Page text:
By Jack Phillips
The left-wing campaign to pressure Justice Stephen Breyer to quit the Supreme Court will backfire, said Harvard Law professor emeritus Alan Dershowitz.
Over the past several months, progressives in Congress and left-wing opinion piece writers have increasingly called on Breyer—who is part of the Supreme Court’s liberal wing—to step down due to his age after the justice publicly rebuffed proposals to “pack,” or expand, the Supreme Court.
“They’re saying to him, ‘Look, quit, quit,’” Dershowitz said during an interview with WABC 770 on Sunday, “even though you’re healthy and well, and your appointment is for life because we want to make sure that President Biden gets to appoint your successor while there is still a majority of Democrats in the United States Senate.”
Dershowitz argued that Democrats “want to make the Supreme Court a kind of political institution” packed with individuals who share the same ideological viewpoint.
“Justices should sit as long as they are healthy,” Dershowitz said. “Oliver Wendell Holmes sat until he was over 90. [Louis] Brandeis sat until he was in his 80s. Some of our greatest decisions were written by octogenarians. And I don’t like the fact that there are people who want to pressure Justice Breyer to leave the court and make it even more political than it now is.”
The pressure campaign to get him to retire started months ago. In April, near the Supreme Court, a truck with the banner “Breyer, retire,” was seen driving around the building, according to photos and video uploaded at the time. In Congress, members of the “Squad,” including its de facto leader Rep. Alexandria Ocasio-Cortez (D-N.Y.) in June, have made similar requests of the justice.
“It’s something that I’d think about, but I would probably lean towards yes,” the self-described Democratic socialist congresswoman told CNN earlier this month in response to a question about Breyer’s possible retirement. “But yes, you’re asking me this question, so I’ve just—I would give more thought to it but, but I’m inclined to say yes.”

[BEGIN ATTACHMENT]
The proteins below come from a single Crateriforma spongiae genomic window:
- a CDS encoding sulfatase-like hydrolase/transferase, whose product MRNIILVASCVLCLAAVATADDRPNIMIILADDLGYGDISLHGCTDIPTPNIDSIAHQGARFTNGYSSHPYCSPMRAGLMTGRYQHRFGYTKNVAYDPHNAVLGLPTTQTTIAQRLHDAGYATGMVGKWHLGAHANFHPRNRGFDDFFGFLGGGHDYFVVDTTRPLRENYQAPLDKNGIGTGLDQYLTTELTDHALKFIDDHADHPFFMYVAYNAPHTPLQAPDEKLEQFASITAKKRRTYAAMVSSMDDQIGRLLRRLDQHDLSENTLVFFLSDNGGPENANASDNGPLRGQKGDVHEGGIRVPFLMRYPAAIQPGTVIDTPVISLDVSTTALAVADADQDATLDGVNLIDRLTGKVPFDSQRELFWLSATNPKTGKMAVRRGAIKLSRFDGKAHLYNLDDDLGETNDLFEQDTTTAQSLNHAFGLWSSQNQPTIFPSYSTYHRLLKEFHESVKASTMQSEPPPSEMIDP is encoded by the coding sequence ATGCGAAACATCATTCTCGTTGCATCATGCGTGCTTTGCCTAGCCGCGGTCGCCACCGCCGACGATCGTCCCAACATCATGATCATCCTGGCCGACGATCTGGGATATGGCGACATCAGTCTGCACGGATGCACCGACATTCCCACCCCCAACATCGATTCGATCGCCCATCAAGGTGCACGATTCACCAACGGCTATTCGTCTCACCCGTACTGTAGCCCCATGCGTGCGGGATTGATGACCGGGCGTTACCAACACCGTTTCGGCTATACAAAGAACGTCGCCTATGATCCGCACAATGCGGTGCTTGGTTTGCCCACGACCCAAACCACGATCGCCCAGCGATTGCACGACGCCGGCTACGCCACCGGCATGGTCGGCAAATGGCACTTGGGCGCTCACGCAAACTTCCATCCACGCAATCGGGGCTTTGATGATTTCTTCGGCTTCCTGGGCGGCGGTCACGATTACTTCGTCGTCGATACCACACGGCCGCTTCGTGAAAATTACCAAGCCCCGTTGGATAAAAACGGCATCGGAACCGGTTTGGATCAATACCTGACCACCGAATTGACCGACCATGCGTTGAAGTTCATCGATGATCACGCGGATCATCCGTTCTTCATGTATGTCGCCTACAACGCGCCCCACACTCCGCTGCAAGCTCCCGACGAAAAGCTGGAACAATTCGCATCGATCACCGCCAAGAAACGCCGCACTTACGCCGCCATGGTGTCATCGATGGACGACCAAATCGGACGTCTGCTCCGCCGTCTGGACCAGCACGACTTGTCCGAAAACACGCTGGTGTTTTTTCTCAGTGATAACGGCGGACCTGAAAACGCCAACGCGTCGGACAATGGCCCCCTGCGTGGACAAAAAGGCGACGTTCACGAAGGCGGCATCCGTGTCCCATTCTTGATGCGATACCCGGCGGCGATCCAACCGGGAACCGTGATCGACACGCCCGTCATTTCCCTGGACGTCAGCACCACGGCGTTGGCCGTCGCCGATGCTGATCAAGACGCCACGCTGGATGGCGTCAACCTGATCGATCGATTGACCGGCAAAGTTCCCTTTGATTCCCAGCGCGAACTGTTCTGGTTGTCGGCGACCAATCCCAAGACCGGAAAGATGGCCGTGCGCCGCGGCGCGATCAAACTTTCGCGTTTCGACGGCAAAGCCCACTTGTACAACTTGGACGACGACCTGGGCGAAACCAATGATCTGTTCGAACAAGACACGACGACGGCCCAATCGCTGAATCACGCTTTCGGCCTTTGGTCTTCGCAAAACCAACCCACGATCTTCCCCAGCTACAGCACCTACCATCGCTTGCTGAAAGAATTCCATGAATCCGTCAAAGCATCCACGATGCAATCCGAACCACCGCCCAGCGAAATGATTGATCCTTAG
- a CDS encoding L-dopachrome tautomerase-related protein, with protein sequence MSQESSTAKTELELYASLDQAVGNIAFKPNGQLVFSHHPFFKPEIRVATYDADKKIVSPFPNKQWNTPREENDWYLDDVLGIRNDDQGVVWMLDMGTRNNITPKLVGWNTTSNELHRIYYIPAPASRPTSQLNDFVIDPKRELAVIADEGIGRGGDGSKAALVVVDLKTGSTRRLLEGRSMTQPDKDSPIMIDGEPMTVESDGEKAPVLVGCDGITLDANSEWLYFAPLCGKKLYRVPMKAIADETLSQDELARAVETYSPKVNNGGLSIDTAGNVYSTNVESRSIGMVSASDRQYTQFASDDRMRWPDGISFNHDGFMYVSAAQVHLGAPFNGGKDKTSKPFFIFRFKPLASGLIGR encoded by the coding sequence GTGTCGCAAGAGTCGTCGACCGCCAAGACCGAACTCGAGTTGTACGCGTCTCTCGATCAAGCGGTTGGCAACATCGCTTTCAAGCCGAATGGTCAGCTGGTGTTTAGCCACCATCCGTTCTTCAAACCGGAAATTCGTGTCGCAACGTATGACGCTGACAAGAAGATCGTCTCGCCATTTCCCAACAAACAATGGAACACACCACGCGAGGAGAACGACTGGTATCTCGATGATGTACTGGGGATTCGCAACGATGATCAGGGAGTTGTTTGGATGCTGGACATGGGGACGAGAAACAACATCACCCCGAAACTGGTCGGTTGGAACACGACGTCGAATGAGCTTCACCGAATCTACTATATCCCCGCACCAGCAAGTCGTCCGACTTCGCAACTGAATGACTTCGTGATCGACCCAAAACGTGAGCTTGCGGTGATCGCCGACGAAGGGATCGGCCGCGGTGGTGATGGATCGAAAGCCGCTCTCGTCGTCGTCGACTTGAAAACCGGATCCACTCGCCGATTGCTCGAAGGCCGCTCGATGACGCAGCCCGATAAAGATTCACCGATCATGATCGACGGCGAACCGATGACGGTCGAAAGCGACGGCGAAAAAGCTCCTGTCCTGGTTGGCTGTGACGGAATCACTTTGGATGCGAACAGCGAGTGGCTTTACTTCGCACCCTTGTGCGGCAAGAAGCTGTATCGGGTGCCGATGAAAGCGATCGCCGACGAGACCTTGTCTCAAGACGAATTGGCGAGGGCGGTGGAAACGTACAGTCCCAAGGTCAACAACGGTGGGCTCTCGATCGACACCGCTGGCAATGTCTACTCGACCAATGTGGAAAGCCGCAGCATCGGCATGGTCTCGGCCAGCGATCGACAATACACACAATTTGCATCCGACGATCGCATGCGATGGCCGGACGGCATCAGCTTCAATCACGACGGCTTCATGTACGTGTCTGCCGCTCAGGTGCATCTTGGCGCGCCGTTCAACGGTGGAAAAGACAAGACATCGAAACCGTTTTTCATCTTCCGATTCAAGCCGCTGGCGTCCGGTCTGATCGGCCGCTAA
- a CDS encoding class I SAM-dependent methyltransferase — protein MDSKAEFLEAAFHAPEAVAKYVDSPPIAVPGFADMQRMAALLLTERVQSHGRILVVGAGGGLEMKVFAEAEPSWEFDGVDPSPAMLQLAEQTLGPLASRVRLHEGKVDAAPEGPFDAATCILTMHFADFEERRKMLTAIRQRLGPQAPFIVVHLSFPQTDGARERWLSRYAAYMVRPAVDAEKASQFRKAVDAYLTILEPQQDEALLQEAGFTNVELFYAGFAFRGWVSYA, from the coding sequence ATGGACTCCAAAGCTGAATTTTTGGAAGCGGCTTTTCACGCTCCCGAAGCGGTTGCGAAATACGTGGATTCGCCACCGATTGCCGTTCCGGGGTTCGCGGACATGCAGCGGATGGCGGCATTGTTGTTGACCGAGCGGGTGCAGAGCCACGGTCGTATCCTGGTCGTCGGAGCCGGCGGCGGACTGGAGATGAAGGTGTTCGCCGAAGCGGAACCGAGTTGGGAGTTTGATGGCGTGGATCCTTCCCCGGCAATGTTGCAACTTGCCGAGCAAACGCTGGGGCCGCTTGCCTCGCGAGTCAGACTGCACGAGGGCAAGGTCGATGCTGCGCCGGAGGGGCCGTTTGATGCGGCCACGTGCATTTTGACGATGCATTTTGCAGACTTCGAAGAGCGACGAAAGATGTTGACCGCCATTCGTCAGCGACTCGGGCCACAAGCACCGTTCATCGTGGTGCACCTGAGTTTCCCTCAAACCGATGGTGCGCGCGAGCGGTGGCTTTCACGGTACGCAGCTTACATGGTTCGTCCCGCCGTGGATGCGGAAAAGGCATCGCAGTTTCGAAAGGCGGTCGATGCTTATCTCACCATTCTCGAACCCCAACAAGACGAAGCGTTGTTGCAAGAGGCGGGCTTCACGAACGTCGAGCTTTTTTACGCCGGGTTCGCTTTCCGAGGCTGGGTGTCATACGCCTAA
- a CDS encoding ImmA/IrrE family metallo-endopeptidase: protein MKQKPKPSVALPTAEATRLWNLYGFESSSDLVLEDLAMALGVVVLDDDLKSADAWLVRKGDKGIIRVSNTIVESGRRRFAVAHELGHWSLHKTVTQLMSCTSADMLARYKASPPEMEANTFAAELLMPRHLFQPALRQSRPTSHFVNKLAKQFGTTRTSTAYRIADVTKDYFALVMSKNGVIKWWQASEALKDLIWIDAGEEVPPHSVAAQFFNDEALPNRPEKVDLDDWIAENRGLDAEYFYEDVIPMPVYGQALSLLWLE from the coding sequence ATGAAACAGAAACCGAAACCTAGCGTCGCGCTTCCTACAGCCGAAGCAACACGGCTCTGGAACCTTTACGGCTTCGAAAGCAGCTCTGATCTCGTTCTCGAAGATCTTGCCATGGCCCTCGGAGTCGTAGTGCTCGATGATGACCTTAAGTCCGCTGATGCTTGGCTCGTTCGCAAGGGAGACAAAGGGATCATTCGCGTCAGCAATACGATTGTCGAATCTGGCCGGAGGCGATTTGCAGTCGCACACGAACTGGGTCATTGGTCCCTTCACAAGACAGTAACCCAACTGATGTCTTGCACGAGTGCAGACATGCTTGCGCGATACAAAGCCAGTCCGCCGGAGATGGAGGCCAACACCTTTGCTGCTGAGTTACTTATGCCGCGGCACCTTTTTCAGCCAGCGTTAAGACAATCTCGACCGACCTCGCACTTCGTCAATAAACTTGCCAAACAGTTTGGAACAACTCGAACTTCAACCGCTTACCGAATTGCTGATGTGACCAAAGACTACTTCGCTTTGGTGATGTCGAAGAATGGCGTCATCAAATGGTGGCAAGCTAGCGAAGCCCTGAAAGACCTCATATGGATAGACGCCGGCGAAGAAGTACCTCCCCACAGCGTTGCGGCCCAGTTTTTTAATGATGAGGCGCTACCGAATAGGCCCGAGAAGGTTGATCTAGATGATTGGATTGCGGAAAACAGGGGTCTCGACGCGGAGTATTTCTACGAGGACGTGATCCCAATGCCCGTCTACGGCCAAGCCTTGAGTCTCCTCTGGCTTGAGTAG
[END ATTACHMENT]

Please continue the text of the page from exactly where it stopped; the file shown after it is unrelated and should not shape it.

Progressives have cited Breyer’s relatively advanced age in arguing that he should step down. After Justice Ruth Bader Ginsburg died in 2020, President Donald Trump and the then-Republican-led Senate appointed Amy Coney Barrett, considered by some to be a conservative jurist, to the vacant Supreme Court spot.
During Barrett’s Senate hearings, several top Democrats publicly suggested expanding the Supreme Court. However, without undoing the 60-vote filibuster in the equally divided Senate, it seems unlikely for such a measure to make it through Congress.
Breyer himself in April spoke out about “packing” the court during a speech at Harvard, suggesting that such a measure would backfire and create an impression that the institution is politicized. Rep. Mondaire Jones (D-N.Y.) several days later then told news outlets that he believes the justice should step down.
But, according to Dershowitz, the public pressure campaign likely “will backfire,” and Breyer is “not going to want to be perceived as having given in to pressure. I know him.”
“He’s not the kind of guy who’s going to say, ‘I’m going to leave office as a result of pressure from some academics who want me to leave in order to serve their own political interests,’” the longtime former professor said. “So, A – It’s going to backfire. B – It’s age discrimination. C – It politicizes the Supreme Court. And it tells us what’s wrong with the hard left today. They see everything politically.”
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